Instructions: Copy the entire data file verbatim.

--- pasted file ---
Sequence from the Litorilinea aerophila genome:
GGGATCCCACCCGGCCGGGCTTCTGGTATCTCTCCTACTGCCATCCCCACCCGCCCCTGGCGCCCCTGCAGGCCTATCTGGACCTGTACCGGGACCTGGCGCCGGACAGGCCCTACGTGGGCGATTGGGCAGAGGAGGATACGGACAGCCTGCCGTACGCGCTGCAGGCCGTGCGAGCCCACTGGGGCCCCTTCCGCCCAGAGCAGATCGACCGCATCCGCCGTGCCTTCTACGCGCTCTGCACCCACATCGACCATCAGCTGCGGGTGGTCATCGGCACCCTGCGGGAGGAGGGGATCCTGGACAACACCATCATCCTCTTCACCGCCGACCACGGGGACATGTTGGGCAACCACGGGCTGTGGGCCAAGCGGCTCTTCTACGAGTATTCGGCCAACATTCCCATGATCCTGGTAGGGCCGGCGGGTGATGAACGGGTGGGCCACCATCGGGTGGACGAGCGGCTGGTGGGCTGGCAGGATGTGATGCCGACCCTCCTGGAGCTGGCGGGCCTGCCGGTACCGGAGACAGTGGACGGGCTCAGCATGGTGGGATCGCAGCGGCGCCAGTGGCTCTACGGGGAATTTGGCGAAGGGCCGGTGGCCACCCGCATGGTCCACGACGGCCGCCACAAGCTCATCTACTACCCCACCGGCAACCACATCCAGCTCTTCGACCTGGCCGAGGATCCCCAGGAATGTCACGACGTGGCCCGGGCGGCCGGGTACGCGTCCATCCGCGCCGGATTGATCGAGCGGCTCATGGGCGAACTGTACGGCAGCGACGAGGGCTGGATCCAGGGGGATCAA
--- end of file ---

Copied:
Sequence from the Litorilinea aerophila genome:
GGGATCCCACCCGGCCGGGCTTCTGGTATCTCTCCTACTGCCATCCCCACCCGCCCCTGGCGCCCCTGCAGGCCTATCTGGACCTGTACCGGGACCTGGCGCCGGACAGGCCCTACGTGGGCGATTGGGCAGAGGAGGATACGGACAGCCTGCCGTACGCGCTGCAGGCCGTGCGAGCCCACTGGGGCCCCTTCCGCCCAGAGCAGATCGACCGCATCCGCCGTGCCTTCTACGCGCTCTGCACCCACATCGACCATCAGCTGCGGGTGGTCATCGGCACCCTGCGGGAGGAGGGGATCCTGGACAACACCATCATCCTCTTCACCGCCGACCACGGGGACATGTTGGGCAACCACGGGCTGTGGGCCAAGCGGCTCTTCTACGAGTATTCGGCCAACATTCCCATGATCCTGGTAGGGCCGGCGGGTGATGAACGGGTGGGCCACCATCGGGTGGACGAGCGGCTGGTGGGCTGGCAGGATGTGATGCCGACCCTCCTGGAGCTGGCGGGCCTGCCGGTACCGGAGACAGTGGACGGGCTCAGCATGGTGGGATCGCAGCGGCGCCAGTGGCTCTACGGGGAATTTGGCGAAGGGCCGGTGGCCACCCGCATGGTCCACGACGGCCGCCACAAGCTCATCTACTACCCCACCGGCAACCACATCCAGCTCTTCGACCTGGCCGAGGATCCCCAGGAATGTCACGACGTGGCCCGGGCGGCCGGGTACGCGTCCATCCGCGCCGGATTGATCGAGCGGCTCATGGGCGAACTGTACGGCAGCGACGAGGGCTGGATCCAGGGGGATCAA